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Sunday, June 11, 2017

Rainer Werner Fassbinder | Bolwieser (The Stationmaster's Wife)


methods of escape
by Douglas Messerli


Rainer Werner Fassbinder (screenplay, based on a novel by Oskar Maria Graf) and director Bolwieser (The Stationmaster’s Wife) / 1977, USA 1982


Filmed shortly before one of Fassbinder’s very greatest films, In a Year with 13 Moons, his 3 ½
hour 1977 television film, Bolwieser (The Stationmaster’s Wife) pared down to about 2 hours in the DVD version I saw the other day, may appear to be a much-more contained soap-opera given his next film’s almost hysterical comic and tragic scenes. Many critics, in fact, have described this work as a kind of provincial Madame Bovary.

      Certainly Hani Bolwieser (Elisabeth Trissenaar), married to the local stationmaster, Bolwieser (Kurt Raab)—a man she, herself, enduringly calls “Chubby,” despite his assertions that he is not “that fat”—is a woman easily swayed in matters of the heart. Although she appears to actually love her husband, and certainly has intense sex with him, she is also in love with the handsome village butcher, Frank Merkel (Bernhard Helfich), with whom she has not only regular sexual liaisons but, with her husband’s approval, to whom she provides a loan so that Merkel might buy and improve a local restaurant and dance club. Fortunately, the butcher is better as a businessman than he even is as a lover, and the Bolwiesers begin to see a healthy profit from the interest of their loan. Bolwieser, since he has interest in the club, is encouraged to visit the club at nights, but he clearly would rather stay home with his wife to engage in sex.

     One quick perceives that the stationmaster is so obsessed with his wife that he is utterly impervious to the local gossips who whisper among themselves about his wife’s affairs. When, at a funeral wake, the patrons also “wake” him up to the truth, Bolwieser finally confronts his wife, who pretends such an intense innocence that her husband has no choice but to believe her;  and ultimately she and Merkel join together to sue the gossips and win, despite the fact that Bolwieser himself stumbles over his own testimony, the fact of which later brings his downfall.

      Yet Hani is off to get a new hairdo, and begin yet another affair with the hairdresser, Schafftaller (Udo Kier), an even more handsome man, but one who might remind inveterate filmgoers of the clothes designer, Alberto Beddini (Erik Rhodes) in the Fred Astaire film Top Hat, a man more in love with himself (and, consequently, his own kind) than with the woman he is courting. In the small town of Werberg, unfortunately, which by the end of the movie we perceive is being infiltrated by Nazi supporters (including Bolwieser’s two incompetent employees at the station), that Weimer-like behavior is intolerable. And, when finally, Hani determines to overthrow her passionate marriage with her infatuated husband for the slightly more sophisticated charms of her hairdresser lover, Bolwieser has no choice to admit his wife’s behavior and refute his own past testimony, which, after a short, dramatic court drama, sends him to jail.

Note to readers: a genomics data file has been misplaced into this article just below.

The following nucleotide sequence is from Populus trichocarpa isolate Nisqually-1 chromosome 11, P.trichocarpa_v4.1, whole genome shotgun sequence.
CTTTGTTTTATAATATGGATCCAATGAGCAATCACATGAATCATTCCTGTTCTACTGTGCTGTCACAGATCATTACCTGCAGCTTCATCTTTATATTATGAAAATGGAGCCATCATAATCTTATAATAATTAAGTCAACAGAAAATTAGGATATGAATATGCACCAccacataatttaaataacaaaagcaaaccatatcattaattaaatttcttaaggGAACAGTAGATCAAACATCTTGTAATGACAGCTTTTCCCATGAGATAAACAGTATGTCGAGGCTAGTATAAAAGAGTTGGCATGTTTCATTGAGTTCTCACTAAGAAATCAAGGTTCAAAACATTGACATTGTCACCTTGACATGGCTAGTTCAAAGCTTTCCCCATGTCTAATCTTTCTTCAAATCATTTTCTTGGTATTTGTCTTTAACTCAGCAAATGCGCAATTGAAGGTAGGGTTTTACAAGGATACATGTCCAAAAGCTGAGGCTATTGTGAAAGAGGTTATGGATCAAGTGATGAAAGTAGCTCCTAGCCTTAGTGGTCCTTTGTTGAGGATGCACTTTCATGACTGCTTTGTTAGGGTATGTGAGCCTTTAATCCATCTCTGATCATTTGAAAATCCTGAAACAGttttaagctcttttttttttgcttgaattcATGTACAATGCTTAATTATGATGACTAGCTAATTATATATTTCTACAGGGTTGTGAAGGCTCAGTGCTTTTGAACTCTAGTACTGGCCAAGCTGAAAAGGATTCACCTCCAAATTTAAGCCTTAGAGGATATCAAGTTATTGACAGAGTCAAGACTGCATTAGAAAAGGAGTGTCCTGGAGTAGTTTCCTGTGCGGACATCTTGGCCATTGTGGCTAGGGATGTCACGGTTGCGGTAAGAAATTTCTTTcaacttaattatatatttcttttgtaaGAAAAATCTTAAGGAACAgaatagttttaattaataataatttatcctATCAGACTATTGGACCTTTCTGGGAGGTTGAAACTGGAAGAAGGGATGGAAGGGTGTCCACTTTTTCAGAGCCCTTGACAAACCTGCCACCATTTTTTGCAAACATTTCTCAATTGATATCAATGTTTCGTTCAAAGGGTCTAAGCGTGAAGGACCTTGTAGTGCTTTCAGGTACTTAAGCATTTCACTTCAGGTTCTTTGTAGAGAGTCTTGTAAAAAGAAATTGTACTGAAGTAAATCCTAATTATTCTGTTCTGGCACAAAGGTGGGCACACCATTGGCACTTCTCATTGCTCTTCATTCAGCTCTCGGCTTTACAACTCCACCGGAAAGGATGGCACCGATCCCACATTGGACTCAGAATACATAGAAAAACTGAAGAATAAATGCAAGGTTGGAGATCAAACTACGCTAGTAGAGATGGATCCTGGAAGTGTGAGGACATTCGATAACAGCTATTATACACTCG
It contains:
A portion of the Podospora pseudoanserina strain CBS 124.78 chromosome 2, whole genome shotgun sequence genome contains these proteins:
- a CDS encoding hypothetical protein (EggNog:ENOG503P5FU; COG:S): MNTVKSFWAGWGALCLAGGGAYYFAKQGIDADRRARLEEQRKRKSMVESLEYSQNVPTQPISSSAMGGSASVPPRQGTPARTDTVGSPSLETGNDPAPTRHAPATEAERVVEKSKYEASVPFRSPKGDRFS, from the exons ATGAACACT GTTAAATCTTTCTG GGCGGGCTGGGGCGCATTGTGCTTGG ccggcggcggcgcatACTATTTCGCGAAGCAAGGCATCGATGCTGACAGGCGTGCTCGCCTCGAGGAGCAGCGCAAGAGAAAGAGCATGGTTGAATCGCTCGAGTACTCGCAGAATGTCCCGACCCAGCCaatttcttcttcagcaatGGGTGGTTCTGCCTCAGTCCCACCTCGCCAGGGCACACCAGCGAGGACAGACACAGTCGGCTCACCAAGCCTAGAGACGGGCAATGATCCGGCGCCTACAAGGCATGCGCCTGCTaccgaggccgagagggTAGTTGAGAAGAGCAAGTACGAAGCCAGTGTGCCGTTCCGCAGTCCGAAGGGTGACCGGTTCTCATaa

The cuckolded stationmaster simply accepts his fate, as the slightly, but only slightly sorrowful Hani moves on to the rest of her empty life.

      It is easy to characterize Hani as a whore, a woman without any loyalty to her husband and an open liar who destroys her men. But Fassbinder also shows us, quite clearly, her own torture by these men, who all claim her as their property, describing her body itself as evidence of their conquest. At least the slightly effeminate Schafftaller tempts her with a different lifestyle and a way out of the Werberg “empire” which, in the director’s metaphor, represents the future Nazi control of the German heartland. We can imagine, surely, that as much as she may try to escape the male-controlled world of the Nazi nightmare beginning to close in upon her, she will be unable to succeed.

     At least, Bolweiser, representing another version of Fassbinder’s memorable character Franz Biberkopf of his 1980 television series, Berlin Alexanderplatz, may survive simply because of his mental incompetence. Yet like Biberkopf, the naïve Bolwieser will obviously fare no better in the Third Reich. If nothing else, Hani may become a high class whore which might, at least, connect her with the people to help her get through the war—or utterly destroy her in the process.

      In the end, it appears, Fassbinder’s melodrama is simply another extension of his central concerns. How does one survive in a world determined to destroy and outlaw different forms of morality and perceptions of love that lie outside of what is described as the norm. The next step in this exploration was quite naturally to question the boundaries of what even a body was, and who might possibly define and control it: issues very much at the center of In a Year with 13 Moons. And, looking back on this film now, we can recognize its importance in Fassbinder’s amazingly productive career. I have not yet encountered, despite the equivocations of other critics, a film by this director that I could dismiss. And The Stationmaster’s Wife is clearly an important work.

 

Los Angeles, June 11, 2017

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